The teachings of Karma Yoga, also commonly referred to as Buddhi Yoga, were derived from ancient Hindu religious texts called the Bhagavad Gita. Karma is the idea that every action a person performs will cause another action to happen to them that reflects the nature of the first. A person’s true intentions can be discovered through their karma. There are four supporting Yoga practices that deal with the foundation of Yoga, and Karma Yoga is one of them. The idea of karma is not a threat for one to do good things or they will be punished, but rather a way of living that brings one love and spiritual superiority. Karma directly relates to Yoga as many Hindi teachings do.
Karma translates into action as yoga translates into union. The combination of these two words to form a Yoga practice is interpreted as becoming unified through actions. Karma, however, is not just actions; it is also thoughts and choices. The word dharma, which means duty, is also mentioned a great deal whenever karma or Karma Yoga are discussed. Living as a moral being is not just about karma, it is one’s dharma. Living to fulfill a duty has its rewards, but they are not material and one should not seek them out. If a person has done good things in life, good things will be returned to them.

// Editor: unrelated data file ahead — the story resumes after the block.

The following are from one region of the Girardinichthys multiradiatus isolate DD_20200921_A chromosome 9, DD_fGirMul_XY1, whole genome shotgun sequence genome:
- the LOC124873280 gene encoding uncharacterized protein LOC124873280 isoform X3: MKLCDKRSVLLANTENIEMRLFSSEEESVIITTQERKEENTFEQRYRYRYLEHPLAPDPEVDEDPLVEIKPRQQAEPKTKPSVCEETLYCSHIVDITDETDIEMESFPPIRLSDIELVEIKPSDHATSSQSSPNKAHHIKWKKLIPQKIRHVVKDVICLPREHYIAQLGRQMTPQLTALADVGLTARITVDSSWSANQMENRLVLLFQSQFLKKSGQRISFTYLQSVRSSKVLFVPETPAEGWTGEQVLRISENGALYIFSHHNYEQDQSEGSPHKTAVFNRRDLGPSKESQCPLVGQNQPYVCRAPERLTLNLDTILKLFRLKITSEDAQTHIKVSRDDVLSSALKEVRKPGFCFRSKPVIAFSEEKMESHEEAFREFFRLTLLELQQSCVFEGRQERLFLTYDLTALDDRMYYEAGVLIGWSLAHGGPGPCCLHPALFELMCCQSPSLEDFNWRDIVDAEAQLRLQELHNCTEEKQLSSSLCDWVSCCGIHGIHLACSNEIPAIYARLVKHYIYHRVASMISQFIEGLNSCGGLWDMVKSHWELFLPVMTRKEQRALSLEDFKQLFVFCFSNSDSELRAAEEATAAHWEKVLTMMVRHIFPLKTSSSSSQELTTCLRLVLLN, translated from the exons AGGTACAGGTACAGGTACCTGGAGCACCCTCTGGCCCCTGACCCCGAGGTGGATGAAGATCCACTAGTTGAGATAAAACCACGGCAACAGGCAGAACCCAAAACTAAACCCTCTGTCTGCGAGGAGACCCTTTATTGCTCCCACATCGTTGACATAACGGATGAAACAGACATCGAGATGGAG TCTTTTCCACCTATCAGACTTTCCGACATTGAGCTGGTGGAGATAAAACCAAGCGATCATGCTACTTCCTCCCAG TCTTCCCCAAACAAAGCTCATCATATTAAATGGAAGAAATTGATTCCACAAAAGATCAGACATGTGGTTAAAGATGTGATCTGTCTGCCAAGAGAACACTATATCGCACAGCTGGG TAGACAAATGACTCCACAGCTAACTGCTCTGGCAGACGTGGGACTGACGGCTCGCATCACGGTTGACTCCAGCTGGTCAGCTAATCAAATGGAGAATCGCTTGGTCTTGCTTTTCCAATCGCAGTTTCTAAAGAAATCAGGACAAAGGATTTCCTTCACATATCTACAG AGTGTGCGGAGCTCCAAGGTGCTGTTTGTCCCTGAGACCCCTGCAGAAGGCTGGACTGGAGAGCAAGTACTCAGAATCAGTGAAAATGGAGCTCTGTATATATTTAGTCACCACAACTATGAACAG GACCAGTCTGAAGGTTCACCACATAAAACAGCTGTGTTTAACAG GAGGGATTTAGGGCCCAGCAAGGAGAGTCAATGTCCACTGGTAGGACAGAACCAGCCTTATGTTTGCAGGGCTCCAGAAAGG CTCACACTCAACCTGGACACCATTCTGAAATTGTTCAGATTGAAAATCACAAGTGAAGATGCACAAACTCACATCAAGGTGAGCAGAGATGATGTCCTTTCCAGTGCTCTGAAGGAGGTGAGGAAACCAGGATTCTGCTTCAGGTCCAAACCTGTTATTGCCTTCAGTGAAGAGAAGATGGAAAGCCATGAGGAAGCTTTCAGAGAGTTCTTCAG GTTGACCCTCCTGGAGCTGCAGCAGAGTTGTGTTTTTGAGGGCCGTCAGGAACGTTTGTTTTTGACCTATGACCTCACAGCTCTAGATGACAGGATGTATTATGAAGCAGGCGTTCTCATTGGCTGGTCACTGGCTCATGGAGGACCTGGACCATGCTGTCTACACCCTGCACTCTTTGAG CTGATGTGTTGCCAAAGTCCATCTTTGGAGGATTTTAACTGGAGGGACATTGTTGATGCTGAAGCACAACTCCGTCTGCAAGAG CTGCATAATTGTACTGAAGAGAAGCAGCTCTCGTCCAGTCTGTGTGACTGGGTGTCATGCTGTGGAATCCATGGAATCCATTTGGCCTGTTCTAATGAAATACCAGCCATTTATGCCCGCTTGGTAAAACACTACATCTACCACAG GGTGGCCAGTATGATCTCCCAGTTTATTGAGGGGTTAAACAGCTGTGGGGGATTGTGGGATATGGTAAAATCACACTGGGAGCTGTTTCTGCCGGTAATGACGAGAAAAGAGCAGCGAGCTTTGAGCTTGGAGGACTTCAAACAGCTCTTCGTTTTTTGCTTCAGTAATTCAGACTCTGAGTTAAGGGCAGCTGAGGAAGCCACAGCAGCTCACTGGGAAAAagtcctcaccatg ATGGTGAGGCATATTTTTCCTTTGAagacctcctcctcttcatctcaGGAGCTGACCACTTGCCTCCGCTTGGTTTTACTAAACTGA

In Yoga scriptures it is said that one must practice Karma Yoga to obtain enlightenment.
The Bhagavad-Gita is a compilation of stories and conversations that convey lessons, which is very similar to the methods used in the Bible. Karma Yoga is described by a chariot driver for Prince Arjuna called Krishna. The prince speaks of a family quarrel that leaves him distressed and Krishna relates Yoga practices to his feelings, one of which is Karma Yoga. Krishna also emphasizes that the prince should do what is right, and not expect a benefit in return. Karma Yoga is a tool that allows people to reflect on their skills of analysis and develop a deeper sense of self that can lead to unlimited happiness.